This past week, at Eucharist with other Christians on retreat, I knelt at the altar with bowed head in adoration and silence. I had just swallowed the bread and new wine. Surprisingly, suddenly, tears welled up. I began crying. I stopped only to start again. I finally got up from the altar, and I sat down. I started crying again. A friend and pastor sensed my state. She walked over. She sat beside me and placed my head against her chest. I cried more, and, after stopping again, I lifted my head. Then, I cried even harder, once more held in her embrace. That was my response. The response was silence and weeping with the Presence - an awed, overwhelmed captivation to the Otherness. ALL could seem to do was weep with a weeping that I cannot and could never give a reason for except that something in me had been touched deeply by Love, All Loves Excelling.
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I recall vividly that night around an altar at the retreat of pastors and denominational leaders in Leesburg, Florida. It seems a long time ago and another world - in a sense, it was. Not being affiliated with any religious group and worshipping with Quakers is a world apart from that setting. I was an inclusive, progressive, contemplative pastor trying to thrive in an evangelical, conservative, wordy world not meant for me, that could not hold and honor my soul or its leanings into the Quiet.
Denominational leaders had much advice, but little talk came forth about our need to listen to the Inner Guide inwardly. Odd how we humans can keep futility trying to think ourselves out of the sad situations we thought ourselves into, piling thought on thought, and the situation getting sadder the more we try to manage it through what we think. Rightly does the Benedictine Rule begin, "Listen," not "Think" and not "Do."
Those tears bore the pain of many years - a lifetime - the agony of feeling out-of-place most of my life. To feel left out, that one does not belong, that one is somehow odd, for a child and youth can be a harrowing crucifixion. It is trying enough for an adult. What else was in those tears? I do not know. I know tears speak, sometimes more truthfully than we do. Tears can bypass the mind, whereas the mind often reshapes the truth to better fit the way it prefers. And, sometimes, it takes us years to live into, even see, the message of the tears. Tears are flowing incarnations of intangible wisdom.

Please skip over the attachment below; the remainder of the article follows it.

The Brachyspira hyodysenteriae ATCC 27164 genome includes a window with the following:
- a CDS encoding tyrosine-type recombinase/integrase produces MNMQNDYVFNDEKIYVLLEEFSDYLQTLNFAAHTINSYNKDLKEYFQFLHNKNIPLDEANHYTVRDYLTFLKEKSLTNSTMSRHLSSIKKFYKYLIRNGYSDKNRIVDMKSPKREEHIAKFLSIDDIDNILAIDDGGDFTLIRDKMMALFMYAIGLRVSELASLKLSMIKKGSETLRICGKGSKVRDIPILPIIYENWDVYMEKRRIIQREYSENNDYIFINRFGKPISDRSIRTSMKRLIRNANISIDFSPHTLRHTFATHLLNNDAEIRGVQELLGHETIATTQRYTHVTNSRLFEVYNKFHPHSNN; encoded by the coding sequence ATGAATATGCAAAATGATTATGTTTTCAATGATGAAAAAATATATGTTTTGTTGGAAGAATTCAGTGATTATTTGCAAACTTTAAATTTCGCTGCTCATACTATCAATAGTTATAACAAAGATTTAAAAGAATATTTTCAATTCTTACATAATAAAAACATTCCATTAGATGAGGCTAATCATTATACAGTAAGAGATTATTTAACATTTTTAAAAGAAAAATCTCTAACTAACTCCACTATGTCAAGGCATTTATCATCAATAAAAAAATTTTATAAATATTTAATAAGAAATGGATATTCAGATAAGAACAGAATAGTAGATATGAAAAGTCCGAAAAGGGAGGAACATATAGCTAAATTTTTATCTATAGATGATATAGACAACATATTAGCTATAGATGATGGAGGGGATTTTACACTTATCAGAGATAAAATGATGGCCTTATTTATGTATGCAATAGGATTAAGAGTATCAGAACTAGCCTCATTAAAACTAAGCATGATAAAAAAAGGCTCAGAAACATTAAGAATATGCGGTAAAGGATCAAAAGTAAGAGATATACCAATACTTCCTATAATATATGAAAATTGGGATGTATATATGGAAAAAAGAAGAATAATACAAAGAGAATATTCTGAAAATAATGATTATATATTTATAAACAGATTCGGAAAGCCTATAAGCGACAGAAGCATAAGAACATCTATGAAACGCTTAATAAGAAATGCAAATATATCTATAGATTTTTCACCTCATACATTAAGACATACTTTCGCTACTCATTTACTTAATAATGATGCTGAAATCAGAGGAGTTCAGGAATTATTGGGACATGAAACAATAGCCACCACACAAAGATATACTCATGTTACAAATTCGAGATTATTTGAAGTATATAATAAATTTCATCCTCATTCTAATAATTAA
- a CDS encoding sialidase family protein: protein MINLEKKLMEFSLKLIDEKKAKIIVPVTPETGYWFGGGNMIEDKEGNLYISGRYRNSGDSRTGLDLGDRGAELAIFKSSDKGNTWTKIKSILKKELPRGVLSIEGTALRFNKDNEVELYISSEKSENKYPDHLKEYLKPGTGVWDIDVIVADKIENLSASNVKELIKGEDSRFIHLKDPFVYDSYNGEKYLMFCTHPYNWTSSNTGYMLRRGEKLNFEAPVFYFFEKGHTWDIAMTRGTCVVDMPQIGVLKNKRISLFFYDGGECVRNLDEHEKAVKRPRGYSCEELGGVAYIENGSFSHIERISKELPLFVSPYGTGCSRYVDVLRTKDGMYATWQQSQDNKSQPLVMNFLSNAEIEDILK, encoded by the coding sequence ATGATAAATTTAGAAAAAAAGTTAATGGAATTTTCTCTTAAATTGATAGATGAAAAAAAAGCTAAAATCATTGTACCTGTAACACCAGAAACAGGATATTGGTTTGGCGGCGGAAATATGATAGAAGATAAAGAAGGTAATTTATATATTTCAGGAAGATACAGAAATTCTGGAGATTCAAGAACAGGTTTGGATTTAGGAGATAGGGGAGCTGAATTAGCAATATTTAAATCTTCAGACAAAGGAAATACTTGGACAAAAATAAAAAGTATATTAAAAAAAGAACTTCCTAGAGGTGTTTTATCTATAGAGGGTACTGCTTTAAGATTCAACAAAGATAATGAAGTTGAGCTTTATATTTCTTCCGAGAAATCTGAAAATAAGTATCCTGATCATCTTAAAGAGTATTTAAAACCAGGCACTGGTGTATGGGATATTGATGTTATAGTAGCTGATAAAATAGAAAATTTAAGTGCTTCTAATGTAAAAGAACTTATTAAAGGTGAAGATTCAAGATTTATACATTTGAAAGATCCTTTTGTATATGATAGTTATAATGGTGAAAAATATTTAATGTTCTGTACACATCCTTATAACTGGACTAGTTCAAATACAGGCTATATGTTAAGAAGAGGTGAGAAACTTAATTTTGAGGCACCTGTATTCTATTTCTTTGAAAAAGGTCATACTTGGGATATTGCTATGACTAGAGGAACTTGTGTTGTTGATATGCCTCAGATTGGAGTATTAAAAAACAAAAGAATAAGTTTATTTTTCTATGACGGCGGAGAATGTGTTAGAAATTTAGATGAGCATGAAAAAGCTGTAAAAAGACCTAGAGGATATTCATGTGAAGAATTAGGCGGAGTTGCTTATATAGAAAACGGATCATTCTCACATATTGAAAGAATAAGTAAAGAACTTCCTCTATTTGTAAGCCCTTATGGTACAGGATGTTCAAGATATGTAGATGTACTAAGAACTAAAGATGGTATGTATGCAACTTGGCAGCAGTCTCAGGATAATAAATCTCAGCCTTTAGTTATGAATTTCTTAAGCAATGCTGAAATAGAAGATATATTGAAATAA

What was lasting about that moment in Florida? Love. Love appeared as the Unseen, the Wholly Love. Love heals, and often tears are the sign of healing we cannot consciously manage and may not even know we need. For those who frequent the Silence, most often, healing happens below awareness. The heart - gateway to Spirit - takes the mind into itself, and the Light Itself heals.
The context around that altar was of Love. Friends and co-pilgrims gathered together, kneeling to receive a symbol of Love, and ingesting the Message in a physically intimate manner - it is one thing to hear a message, another to drink and eat it. This Message was placed in cupped hands and poured into our open mouths - cupped hands and open mouths signify receptivity.
Yes, this was a broken, imperfect people even as I was - am... and we are. Yet, that was part of the Message - a fallible, faulty people, often stumbling over itself in trying to find its way - gathering to receive the Living Word - Unconditional Love, welcoming all - no one comes into the Light unbroken. Yet, the Message is the mirror of our innate, pristine perfection - not in a moral sense but a being sense. As we knelt there, we were already pure as the Light.
And the friend who took me into her embrace... She offered herself a refuge, a safe place. She became the Christ for me - Christ holding Christ. She lived out the Message she had taken into herself through bread and wine. She became the Message in flesh-and-blood. I recall Jesus' speaking as Wisdom Teacher, words in the Gospel of Matthew 11.28f.: "Come to me, all you exhausted and loaded down, and I will give you rest. Take my yoke (i.e., discipleship, studies) upon you, for I am gentle and humble in spirit. And you will find rest for yourselves, for my yoke is easy and my burden light [in comparison]."